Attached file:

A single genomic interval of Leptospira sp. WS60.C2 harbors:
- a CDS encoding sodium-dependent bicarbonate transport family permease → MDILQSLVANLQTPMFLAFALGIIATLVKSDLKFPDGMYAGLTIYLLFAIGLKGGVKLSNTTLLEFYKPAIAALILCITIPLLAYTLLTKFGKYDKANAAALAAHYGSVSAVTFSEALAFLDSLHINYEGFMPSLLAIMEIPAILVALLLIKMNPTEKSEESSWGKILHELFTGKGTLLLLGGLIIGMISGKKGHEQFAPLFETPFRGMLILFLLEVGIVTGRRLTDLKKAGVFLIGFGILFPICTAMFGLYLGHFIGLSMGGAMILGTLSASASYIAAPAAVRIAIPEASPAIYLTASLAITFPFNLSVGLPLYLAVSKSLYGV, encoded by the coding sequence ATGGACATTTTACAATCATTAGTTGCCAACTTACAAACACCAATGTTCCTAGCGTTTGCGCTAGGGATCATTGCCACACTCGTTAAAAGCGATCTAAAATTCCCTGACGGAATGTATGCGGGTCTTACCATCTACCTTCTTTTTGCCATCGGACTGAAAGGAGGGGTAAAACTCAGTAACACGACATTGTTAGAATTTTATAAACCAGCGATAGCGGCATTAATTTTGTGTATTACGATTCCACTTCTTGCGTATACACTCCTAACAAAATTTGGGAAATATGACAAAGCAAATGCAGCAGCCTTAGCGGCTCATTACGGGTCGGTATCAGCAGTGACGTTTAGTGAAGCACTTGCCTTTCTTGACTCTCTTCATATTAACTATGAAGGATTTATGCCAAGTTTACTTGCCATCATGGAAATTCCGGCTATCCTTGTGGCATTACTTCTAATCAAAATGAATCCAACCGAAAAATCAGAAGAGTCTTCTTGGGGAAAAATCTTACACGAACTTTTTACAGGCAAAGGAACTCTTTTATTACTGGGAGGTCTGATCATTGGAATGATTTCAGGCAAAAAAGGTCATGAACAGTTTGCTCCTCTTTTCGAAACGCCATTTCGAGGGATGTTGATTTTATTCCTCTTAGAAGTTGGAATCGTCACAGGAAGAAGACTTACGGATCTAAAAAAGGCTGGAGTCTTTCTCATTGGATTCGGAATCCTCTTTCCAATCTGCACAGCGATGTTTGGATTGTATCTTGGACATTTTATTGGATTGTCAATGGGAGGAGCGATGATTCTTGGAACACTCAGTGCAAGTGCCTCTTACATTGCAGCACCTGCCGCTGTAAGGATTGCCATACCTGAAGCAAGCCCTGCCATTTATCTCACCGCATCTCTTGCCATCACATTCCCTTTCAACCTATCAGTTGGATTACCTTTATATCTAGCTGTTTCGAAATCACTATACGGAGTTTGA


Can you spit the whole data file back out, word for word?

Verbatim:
A single genomic interval of Leptospira sp. WS60.C2 harbors:
- a CDS encoding sodium-dependent bicarbonate transport family permease → MDILQSLVANLQTPMFLAFALGIIATLVKSDLKFPDGMYAGLTIYLLFAIGLKGGVKLSNTTLLEFYKPAIAALILCITIPLLAYTLLTKFGKYDKANAAALAAHYGSVSAVTFSEALAFLDSLHINYEGFMPSLLAIMEIPAILVALLLIKMNPTEKSEESSWGKILHELFTGKGTLLLLGGLIIGMISGKKGHEQFAPLFETPFRGMLILFLLEVGIVTGRRLTDLKKAGVFLIGFGILFPICTAMFGLYLGHFIGLSMGGAMILGTLSASASYIAAPAAVRIAIPEASPAIYLTASLAITFPFNLSVGLPLYLAVSKSLYGV, encoded by the coding sequence ATGGACATTTTACAATCATTAGTTGCCAACTTACAAACACCAATGTTCCTAGCGTTTGCGCTAGGGATCATTGCCACACTCGTTAAAAGCGATCTAAAATTCCCTGACGGAATGTATGCGGGTCTTACCATCTACCTTCTTTTTGCCATCGGACTGAAAGGAGGGGTAAAACTCAGTAACACGACATTGTTAGAATTTTATAAACCAGCGATAGCGGCATTAATTTTGTGTATTACGATTCCACTTCTTGCGTATACACTCCTAACAAAATTTGGGAAATATGACAAAGCAAATGCAGCAGCCTTAGCGGCTCATTACGGGTCGGTATCAGCAGTGACGTTTAGTGAAGCACTTGCCTTTCTTGACTCTCTTCATATTAACTATGAAGGATTTATGCCAAGTTTACTTGCCATCATGGAAATTCCGGCTATCCTTGTGGCATTACTTCTAATCAAAATGAATCCAACCGAAAAATCAGAAGAGTCTTCTTGGGGAAAAATCTTACACGAACTTTTTACAGGCAAAGGAACTCTTTTATTACTGGGAGGTCTGATCATTGGAATGATTTCAGGCAAAAAAGGTCATGAACAGTTTGCTCCTCTTTTCGAAACGCCATTTCGAGGGATGTTGATTTTATTCCTCTTAGAAGTTGGAATCGTCACAGGAAGAAGACTTACGGATCTAAAAAAGGCTGGAGTCTTTCTCATTGGATTCGGAATCCTCTTTCCAATCTGCACAGCGATGTTTGGATTGTATCTTGGACATTTTATTGGATTGTCAATGGGAGGAGCGATGATTCTTGGAACACTCAGTGCAAGTGCCTCTTACATTGCAGCACCTGCCGCTGTAAGGATTGCCATACCTGAAGCAAGCCCTGCCATTTATCTCACCGCATCTCTTGCCATCACATTCCCTTTCAACCTATCAGTTGGATTACCTTTATATCTAGCTGTTTCGAAATCACTATACGGAGTTTGA